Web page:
This article needs additional citations for verification .(January 2018)
|Vice Presidents|| Ágnes Vadai |
|Founded||22 October 2011|
|Split from||Hungarian Socialist Party|
|Youth wing||Demokratikus Lendület|
|Ideology|| Social liberalism |
|European Parliament group||Progressive Alliance of Socialists and Democrats|
|Colours||Yellow, purple, and blue|
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The Democratic Coalition (Hungarian : Demokratikus Koalíció, DK) is a social-liberal political party in Hungary led by former Prime Minister Ferenc Gyurcsány. Founded in 2010 as a faction within the Hungarian Socialist Party (MSZP), the Democratic Coalition split from the MSZP on 22 October 2011 and became a separate party. It has nine MPs in the National Assembly and four MEPs in the European Parliament.
On 5 October 2010, Ferenc Gyurcsány announced to the Socialist Party (MSZP) party executive that he was founding a platform named the Democratic Coalition within the party. He stated that he would organize "a broad, open social community for 1989 Democrats", and political representation for them. The mood at the meeting was calm, but several party officials expressed disagreement with him.The plan, however, pushed through.
The Democratic Coalition held its inaugural meeting at 2 p.m. in the Szent István Park in the 13th District on 22 October 2010. Meanwhile, MSZP deputy chairman András Balogh told newspaper Népszava that the party performed poorly at the elections due to several mistakes which included incompetence of Gyurcsány's while in government, the abandonment of left-wing values, complacency, and the fact that Gyurcsány was involved in corruption. The former prime minister's group became the MSZP's seventh platform.
The platforms within the MSZP held a debate in May 2011 on whether the party should develop as an alliance between left-wing groups or a collective party welcoming non-leftist groups and politicians – a broader alternative to the ruling party Fidesz. The latter idea was only supported by the Democratic Coalition Platform. Representatives from all seven platforms of the party agreed that the Socialists did not need a "chieftain", an "Orbán of the Left", but a team leader. This was according to István Hiller, the head of the Social Democratic Platform, in an interview with reporters during a break of the meeting. He dismissed Gyurcsány's idea of embracing liberal and conservative trends, stating that Gyurcsány's model would make the party dysfunctional.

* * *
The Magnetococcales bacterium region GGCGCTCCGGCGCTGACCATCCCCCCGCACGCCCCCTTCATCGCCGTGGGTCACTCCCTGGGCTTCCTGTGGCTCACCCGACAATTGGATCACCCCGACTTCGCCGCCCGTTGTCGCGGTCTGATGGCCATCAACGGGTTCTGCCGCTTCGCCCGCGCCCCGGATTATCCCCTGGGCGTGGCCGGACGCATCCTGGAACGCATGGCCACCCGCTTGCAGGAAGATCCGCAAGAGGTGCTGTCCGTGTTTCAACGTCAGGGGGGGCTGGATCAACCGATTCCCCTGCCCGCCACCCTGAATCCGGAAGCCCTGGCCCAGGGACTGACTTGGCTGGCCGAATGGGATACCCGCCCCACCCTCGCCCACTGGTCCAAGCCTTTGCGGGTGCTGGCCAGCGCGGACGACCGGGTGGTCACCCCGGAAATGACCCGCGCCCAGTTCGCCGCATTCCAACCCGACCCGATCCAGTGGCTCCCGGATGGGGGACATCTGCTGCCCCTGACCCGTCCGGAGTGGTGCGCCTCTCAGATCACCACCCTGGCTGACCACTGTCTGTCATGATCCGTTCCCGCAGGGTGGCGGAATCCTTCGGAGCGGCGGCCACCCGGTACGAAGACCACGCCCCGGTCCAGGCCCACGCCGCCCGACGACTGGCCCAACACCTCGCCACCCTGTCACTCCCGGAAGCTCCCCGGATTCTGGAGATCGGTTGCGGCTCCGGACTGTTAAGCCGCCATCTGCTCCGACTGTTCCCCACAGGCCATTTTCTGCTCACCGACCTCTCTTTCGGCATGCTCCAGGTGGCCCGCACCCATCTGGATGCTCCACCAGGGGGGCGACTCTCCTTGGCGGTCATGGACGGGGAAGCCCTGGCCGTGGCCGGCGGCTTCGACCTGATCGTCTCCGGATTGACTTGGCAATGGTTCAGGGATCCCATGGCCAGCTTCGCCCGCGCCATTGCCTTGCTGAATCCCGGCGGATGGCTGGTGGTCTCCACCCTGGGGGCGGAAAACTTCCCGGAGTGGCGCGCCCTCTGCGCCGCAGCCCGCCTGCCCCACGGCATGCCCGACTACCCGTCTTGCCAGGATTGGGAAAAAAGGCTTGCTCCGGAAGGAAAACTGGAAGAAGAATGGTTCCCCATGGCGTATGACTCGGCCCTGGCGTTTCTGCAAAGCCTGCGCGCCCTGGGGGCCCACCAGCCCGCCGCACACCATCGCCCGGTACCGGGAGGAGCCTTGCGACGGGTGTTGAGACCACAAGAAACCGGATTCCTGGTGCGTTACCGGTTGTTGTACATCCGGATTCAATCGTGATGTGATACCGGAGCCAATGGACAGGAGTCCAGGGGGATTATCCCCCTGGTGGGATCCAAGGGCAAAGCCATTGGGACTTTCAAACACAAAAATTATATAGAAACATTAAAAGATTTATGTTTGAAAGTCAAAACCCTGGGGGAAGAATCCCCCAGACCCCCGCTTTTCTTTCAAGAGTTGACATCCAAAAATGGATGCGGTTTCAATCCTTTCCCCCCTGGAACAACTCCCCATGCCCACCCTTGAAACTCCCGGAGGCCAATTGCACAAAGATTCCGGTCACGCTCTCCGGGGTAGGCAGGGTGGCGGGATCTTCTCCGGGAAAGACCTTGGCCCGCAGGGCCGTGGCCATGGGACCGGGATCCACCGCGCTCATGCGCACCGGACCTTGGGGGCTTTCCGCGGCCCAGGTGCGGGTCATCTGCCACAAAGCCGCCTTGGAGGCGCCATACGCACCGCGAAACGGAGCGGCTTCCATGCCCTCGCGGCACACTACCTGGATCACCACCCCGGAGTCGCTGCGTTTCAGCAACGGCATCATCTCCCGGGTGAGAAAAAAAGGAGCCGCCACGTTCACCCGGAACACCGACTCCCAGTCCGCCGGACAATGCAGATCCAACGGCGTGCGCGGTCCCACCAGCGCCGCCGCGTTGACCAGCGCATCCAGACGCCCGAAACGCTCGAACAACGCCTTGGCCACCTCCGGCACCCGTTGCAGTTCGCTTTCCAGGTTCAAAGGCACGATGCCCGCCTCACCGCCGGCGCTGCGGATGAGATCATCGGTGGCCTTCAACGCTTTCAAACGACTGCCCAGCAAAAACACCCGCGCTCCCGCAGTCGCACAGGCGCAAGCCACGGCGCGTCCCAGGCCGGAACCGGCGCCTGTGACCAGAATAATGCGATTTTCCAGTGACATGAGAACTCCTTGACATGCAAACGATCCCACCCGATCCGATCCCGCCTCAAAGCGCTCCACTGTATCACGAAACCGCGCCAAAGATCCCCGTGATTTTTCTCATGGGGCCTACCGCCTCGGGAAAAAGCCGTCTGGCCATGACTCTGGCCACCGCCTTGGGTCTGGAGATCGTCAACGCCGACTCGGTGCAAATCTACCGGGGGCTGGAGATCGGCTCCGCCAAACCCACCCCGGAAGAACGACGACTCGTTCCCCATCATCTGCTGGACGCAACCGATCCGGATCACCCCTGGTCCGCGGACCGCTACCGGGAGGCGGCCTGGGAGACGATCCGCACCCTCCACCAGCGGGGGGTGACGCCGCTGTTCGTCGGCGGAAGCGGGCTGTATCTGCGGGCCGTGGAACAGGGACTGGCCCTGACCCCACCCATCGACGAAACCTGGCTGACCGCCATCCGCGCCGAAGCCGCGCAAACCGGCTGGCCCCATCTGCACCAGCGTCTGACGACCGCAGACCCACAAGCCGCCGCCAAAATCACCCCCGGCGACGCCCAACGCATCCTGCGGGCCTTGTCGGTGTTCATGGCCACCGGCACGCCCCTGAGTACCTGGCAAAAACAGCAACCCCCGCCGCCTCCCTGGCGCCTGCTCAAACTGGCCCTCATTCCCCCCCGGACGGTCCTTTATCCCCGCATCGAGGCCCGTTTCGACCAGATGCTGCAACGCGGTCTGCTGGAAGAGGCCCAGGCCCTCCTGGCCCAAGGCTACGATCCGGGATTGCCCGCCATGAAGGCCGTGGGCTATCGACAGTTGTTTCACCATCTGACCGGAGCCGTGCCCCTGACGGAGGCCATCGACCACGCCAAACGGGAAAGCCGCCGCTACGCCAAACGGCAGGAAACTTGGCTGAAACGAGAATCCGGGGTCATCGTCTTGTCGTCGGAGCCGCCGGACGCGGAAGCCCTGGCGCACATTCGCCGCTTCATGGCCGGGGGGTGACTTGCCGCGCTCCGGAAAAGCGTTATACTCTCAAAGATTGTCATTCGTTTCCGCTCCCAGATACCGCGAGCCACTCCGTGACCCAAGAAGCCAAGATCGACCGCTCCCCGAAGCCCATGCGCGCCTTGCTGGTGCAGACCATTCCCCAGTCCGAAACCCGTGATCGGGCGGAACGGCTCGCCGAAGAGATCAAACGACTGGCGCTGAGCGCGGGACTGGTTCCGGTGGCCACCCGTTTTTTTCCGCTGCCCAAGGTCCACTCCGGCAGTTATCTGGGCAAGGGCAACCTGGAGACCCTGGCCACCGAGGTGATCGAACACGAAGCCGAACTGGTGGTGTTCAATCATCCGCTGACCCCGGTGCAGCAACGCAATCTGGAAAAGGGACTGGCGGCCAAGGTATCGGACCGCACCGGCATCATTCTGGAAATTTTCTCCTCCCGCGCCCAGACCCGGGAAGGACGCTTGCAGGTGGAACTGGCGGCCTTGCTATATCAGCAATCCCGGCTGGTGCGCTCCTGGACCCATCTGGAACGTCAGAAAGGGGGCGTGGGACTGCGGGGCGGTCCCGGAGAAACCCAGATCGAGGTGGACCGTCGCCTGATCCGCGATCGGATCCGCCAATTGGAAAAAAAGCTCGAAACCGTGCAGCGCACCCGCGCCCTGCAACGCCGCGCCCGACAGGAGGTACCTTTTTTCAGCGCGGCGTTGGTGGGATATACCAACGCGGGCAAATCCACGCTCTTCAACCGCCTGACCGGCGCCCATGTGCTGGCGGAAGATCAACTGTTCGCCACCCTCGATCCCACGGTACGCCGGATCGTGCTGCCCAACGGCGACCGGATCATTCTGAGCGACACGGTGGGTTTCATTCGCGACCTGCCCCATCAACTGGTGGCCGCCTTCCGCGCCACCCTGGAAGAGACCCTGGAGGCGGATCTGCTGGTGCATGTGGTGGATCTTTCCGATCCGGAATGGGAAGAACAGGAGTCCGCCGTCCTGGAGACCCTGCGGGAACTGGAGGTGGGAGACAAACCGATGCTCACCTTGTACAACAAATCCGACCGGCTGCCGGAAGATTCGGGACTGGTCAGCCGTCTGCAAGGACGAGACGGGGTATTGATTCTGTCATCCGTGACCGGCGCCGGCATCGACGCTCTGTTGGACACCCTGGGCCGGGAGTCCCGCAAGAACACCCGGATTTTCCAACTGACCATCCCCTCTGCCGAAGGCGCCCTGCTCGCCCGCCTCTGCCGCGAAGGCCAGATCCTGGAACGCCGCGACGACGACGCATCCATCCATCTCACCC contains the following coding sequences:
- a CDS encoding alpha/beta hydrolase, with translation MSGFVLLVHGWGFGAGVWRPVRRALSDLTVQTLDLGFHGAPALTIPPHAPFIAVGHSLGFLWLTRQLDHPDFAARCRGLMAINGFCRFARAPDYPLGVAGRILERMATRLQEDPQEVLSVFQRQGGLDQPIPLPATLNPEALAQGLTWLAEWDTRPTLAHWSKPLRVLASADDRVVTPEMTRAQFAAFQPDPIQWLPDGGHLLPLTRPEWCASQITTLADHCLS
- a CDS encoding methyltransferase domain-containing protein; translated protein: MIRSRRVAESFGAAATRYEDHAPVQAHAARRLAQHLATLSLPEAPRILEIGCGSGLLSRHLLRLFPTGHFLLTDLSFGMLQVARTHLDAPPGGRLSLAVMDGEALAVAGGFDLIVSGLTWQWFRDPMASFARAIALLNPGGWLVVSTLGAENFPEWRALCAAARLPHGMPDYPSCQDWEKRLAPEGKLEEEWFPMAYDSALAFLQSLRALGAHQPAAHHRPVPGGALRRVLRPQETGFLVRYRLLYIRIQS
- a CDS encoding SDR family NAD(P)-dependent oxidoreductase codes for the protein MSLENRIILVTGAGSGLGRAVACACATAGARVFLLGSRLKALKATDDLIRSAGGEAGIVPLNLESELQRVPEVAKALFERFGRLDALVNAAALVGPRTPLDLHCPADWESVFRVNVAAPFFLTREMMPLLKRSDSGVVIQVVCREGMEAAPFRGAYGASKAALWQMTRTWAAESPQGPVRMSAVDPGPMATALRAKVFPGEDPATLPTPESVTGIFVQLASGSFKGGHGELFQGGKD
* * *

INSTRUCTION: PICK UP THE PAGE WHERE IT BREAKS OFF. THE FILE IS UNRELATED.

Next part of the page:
On 22 October 2011, Gyurcsány announced he was leaving the Hungarian Socialist Party (MSZP) and would set up a new parliamentary group after persuading the necessary number of lawmakers to join him. The new Democratic Coalition party was to be a "Western, Left-wing" formation with ten lawmakers. Gyurcsány announced on the first anniversary of the founding of its forerunner, the Democratic Coalition Platform. He stated that he had decided to leave the MSZP because the party had failed in its efforts to transform itself. Socialist representatives strongly condemned Gyurcsány, who had signed a pledge to stay on in the party the previous week. In his speech Gyurcsány branded the new constitution as "illegitimate" and insisted that members and heads of the independent branches of state such as the constitutional court and the public prosecutor "exclusively serve Viktor Orbán".
The former Democratic Party (Demokrata Párt) changed its name to Democratic Coalition (DK) and elected Gyurcsány its leader on 6 November 2011. At a press conference, Gyurcsány announced that the renewed party had elected Tamás Bauer, József Debreczeni, Csaba Molnár and Péter Niedermüller as deputy chairmen. The announcement stated that DK would be Hungary's "most democratic party" with all the members electing its officials directly at the party congress, adding that the authority of each member in the party's 12-strong presidium and the chairman itself will be virtually the same. The new party initially received over 3,800 membership applications.